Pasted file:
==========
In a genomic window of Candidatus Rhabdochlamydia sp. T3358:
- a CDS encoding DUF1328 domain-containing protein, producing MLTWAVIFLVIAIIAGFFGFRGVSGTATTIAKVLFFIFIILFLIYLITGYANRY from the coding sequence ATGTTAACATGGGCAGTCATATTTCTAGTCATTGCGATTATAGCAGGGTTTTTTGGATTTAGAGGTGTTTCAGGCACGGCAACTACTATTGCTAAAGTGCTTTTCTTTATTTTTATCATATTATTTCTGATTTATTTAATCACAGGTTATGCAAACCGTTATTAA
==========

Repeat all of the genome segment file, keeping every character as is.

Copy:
In a genomic window of Candidatus Rhabdochlamydia sp. T3358:
- a CDS encoding DUF1328 domain-containing protein, producing MLTWAVIFLVIAIIAGFFGFRGVSGTATTIAKVLFFIFIILFLIYLITGYANRY from the coding sequence ATGTTAACATGGGCAGTCATATTTCTAGTCATTGCGATTATAGCAGGGTTTTTTGGATTTAGAGGTGTTTCAGGCACGGCAACTACTATTGCTAAAGTGCTTTTCTTTATTTTTATCATATTATTTCTGATTTATTTAATCACAGGTTATGCAAACCGTTATTAA